Eastern European productions are struggling in Germany due to a crowded marketplace.
At a Sarajevo Film Festival CineLink panel on Tuesday (Aug 15), three representatives of the German film industry discussed the challenges facing regional producers who are attempting to set up their projects as co-productions with Germany.
The speakers offering insight into the current situation were the heads of three German funds: Brigitta Manthey of the Medienboard Berlin-Brandenburg, Malika Rabahallah from the Filmförderung Hamburg Schleswig-Holstein, and Claas Danielsen of the Mitteldeutsche Medienförderung (MDM).
Germany remains one of the most important and desirable partners for co-productions in Southeast Europe, the panel admitted, but a crowded marketplace has left those co-productions looking largely undesirable for distributors.
Manthey highlighted the example that only one Eastern European-produced film with Germany as a minority co-producer reached the top 100 of the German box office in 2016 – Poland’s Marie Curie: The Courage Of Knowledge.
“It is getting more difficult to get your co-production done with our country [Germany], because we have so many movies in the theatres,” commented Rabahallah.
“When a German producer comes to us with a co-production with a smaller country, we tell them we would love them to have a distributor or a broadcaster attached first.
“Your film may screen at many festivals, but we want the audiences in our region who watch films in their local theatres or at home on TV to see the movies that we co-produce. And it is very difficult now to find a distributor for a film like that, even if it is a very small release.”
A producer from an Eastern European territory may look to attach a German broadcaster to their project, which the panel said could be helpful, though usually the broadcaster will want to have input on the creative process behind the film.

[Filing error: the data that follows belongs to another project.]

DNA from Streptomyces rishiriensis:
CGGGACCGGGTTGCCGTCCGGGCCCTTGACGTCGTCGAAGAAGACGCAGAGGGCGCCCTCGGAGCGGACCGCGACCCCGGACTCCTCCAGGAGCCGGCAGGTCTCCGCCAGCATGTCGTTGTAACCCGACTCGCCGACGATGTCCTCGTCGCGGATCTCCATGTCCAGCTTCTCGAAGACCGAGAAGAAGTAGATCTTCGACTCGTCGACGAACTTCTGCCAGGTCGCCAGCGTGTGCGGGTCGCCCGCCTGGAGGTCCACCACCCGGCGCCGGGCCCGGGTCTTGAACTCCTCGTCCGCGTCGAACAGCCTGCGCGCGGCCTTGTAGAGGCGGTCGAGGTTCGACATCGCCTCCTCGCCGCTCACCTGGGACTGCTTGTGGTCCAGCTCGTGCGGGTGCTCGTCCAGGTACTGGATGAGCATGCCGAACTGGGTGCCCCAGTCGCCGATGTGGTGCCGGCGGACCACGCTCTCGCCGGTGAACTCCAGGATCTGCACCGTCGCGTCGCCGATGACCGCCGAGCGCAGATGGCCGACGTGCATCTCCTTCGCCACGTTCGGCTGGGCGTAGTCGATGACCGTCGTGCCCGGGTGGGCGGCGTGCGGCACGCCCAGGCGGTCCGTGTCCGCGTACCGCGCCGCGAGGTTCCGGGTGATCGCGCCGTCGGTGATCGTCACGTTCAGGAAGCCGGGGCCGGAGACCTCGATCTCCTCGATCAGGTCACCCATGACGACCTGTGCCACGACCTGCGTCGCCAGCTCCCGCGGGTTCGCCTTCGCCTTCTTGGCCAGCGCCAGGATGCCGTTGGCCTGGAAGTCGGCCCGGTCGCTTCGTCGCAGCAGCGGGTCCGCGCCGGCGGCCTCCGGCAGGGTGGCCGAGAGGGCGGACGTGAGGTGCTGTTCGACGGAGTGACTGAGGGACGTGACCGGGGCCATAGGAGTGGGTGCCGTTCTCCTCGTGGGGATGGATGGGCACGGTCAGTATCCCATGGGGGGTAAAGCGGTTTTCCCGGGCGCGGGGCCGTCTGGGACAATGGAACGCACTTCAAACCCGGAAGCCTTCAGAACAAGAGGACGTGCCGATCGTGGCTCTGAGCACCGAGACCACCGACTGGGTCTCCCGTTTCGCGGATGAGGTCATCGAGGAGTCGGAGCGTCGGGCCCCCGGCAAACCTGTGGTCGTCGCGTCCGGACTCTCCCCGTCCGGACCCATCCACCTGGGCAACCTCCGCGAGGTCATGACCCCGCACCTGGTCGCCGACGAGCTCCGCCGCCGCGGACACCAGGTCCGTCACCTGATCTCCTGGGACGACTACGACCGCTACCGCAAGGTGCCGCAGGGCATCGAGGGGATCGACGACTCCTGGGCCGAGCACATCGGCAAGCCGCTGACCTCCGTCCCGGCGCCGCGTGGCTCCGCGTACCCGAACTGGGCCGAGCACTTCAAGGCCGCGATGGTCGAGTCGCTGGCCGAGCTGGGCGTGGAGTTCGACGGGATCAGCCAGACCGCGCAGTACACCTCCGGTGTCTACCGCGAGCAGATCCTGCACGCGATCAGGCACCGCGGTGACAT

However, Rabahallah said that this was not necessarily a bad thing.
“You have to be positive about this, because they are making the movie with you, and they know what people want to see,” she said.
Danielsen, who recently replaced Manfred Schmidt as the head of MDM, suggested that there were still strong ties between Germany and the Eastern European region:
“Our film fund is located in the former East Germany, and the experience of people in our region is very similar to the experience of transition in other Eastern European countries. That’s why we still are and always will be open to co-productions with Central and Eastern Europe.”
“That’s why we go to all the big co-production markets in Central and Eastern Europe,” he added.
The speakers wrapped the session by providing some advice on what could make for a more attracting co-production proposition.
“Do not make a pudding out of the script in order to tap into our funds, like adding characters that live in Germany,” Manthey warned.
“Post-production is a good solution for you guys, we know you do not want to shoot in our country if you don’t have to because it’s more expensive, and because you are telling us your stories,” suggested Rabahallah.